Tag Archives: avoidance

More Than A Few Good Men

     I came across this article asking the question, “Are Men Necessary?” and it got me thinking. I was raised around a majority of boys. At times I found myself wishing I was one. I viewed them as emotionless, carefree, and adventurous. As I grew up I discovered they are actually full of emotions. That being the case, many were never taught to manage their emotions. They did, however, easily display frustration, anger, and avoidance. I also discovered they are not all carefree. Many men are heavily burdened, worried, and tired. They are deep wells, full of concern and carrying a heavy load. This often contributes to their negatively charged outbursts. Lastly, I discovered most men leave their adventurous days in years of boyhood. They grow up and begin to fear risk, fear failure, and often walk away before they even begin any kind of unfamiliar endeavor.

     What happened to this gender I admired? Men who once were seen to bring strength, courage, and hope to the table, are they now cowards, shallow “assholes”, or passive aggressive? Is it really true? Are men really unnecessary?

     But then I started thinking about the men I have come to know and love over the years. The men I adore provide comfort and stability. They are a source of truth, affirmation, and wisdom. The men that capture my attention are those who are still adventurous; those who see what they want and pursue it with tenacity; those who see obstacles as challenges to be overcome. The men I take note of have standards and convictions. Are they perfect? Maybe not in the normal understanding of the word perfect, but maybe that’s what we need: men perfect because they are okay with being men. They are tough like Clint Eastwood in Grand Torino. They are merciful like Jean Valjean in Les Misérables. They are wise like Mr. Miyagi, fun like Adam Sandler in 50 First Dates, and humble like John Coffee in The Green Mile. All this and they make you feel loved like a Nicholas Sparks movie.

     The good ones may not always know what to do or how to do it, but that does not keep them from trying. They put in the effort to be good fathers, good husbands, and good men in general. They keep their eyes on the prize, staying focused no matter what comes their way. They may make mistakes, they may falter, they may even veer off course, yet they will stay true to their hearts. Even though they may have a proverbial good sense of direction, they are humble enough to ask for for input, to ask directions from those around them, knowing they will find due north through the wisdom of many counselors.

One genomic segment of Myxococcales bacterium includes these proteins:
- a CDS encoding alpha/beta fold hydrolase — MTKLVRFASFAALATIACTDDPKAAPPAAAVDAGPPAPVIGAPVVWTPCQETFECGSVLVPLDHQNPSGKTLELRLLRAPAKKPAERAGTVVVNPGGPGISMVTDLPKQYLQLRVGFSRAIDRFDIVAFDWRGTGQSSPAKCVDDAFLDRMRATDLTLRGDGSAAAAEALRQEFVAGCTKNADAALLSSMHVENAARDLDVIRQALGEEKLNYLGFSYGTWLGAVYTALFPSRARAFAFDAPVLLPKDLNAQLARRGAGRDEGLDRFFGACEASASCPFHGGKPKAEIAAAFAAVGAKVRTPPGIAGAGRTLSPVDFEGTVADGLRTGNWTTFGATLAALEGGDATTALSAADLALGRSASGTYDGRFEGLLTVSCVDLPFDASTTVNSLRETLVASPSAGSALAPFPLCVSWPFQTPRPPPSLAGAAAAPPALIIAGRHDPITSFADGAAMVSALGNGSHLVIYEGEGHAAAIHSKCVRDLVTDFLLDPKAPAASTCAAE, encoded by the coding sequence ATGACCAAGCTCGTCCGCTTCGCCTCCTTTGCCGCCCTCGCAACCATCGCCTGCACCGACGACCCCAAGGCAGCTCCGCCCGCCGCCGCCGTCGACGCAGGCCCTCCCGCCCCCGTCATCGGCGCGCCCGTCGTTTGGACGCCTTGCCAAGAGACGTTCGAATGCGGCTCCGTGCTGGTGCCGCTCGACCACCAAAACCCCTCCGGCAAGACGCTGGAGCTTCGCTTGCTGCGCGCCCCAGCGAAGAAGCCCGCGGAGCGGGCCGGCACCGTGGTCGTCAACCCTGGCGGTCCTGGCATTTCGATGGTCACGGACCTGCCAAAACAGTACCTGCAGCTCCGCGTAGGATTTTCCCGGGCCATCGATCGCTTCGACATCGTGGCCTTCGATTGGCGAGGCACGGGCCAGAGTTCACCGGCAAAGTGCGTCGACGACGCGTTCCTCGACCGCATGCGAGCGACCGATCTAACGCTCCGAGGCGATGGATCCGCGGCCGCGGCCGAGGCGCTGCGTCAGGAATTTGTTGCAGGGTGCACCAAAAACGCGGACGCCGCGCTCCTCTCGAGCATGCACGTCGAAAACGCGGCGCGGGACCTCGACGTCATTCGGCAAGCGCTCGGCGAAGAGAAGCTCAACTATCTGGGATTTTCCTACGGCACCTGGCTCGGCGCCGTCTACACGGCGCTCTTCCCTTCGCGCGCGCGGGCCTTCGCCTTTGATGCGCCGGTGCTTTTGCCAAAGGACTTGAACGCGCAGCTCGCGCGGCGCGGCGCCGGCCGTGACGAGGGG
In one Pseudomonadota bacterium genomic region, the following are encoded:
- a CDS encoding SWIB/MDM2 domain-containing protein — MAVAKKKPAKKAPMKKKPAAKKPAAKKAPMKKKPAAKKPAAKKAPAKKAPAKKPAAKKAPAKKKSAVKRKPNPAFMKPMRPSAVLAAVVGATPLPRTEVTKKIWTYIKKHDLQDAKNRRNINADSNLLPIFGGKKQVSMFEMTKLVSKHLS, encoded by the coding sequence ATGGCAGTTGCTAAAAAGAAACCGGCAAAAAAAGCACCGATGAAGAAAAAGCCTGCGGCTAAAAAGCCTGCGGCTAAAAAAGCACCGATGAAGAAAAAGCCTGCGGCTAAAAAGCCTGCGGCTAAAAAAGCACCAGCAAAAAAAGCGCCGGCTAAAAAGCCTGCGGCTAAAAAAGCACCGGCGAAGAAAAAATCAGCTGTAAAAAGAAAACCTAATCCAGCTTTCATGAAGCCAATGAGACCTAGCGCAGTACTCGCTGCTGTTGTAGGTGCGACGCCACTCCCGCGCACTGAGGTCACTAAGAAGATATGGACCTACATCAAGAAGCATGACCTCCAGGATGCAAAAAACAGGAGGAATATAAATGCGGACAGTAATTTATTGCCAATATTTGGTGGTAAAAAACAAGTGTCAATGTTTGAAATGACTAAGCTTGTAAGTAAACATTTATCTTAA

Goodness resides in their core of these men. They want more than mere existence. The men I look up to understand the value of a woman, they know the meaning of team work, and they appreciate discussions of substance. My hero’s are those that have stood the test of time and remain standing. They have fought for what they have believed in. They have not sacrificed others to get where they are going. They love fearlessly and defend ferociously. Though the ones I love make mistakes, they own their mistakes and learn from them, harnessing the wisdom gained into a gale of world changing force.

     Good men may be hard to find.  They are few and far between. They are rare, priceless gems and should be treated like the invaluable treasures they really are. Many of them have fought to get to where they are. They may have been fatherless, left to learn man skills on their own. They may have built a repitiore of hero’s they model themselves after. However they developed their character, we can be sure it has been tested and tried, and it shines through  faithfully.  Within this type of man, a woman can discover her own worth. She can be vulnerable, appreciate her own value without diminishing his, and let her beauty speak for itself. On real men, true men, good men, we can lay our heads on their chests and rest. We can call them home. We find solitude in their arms. We acknowledge peace in their words. We find life in their soul.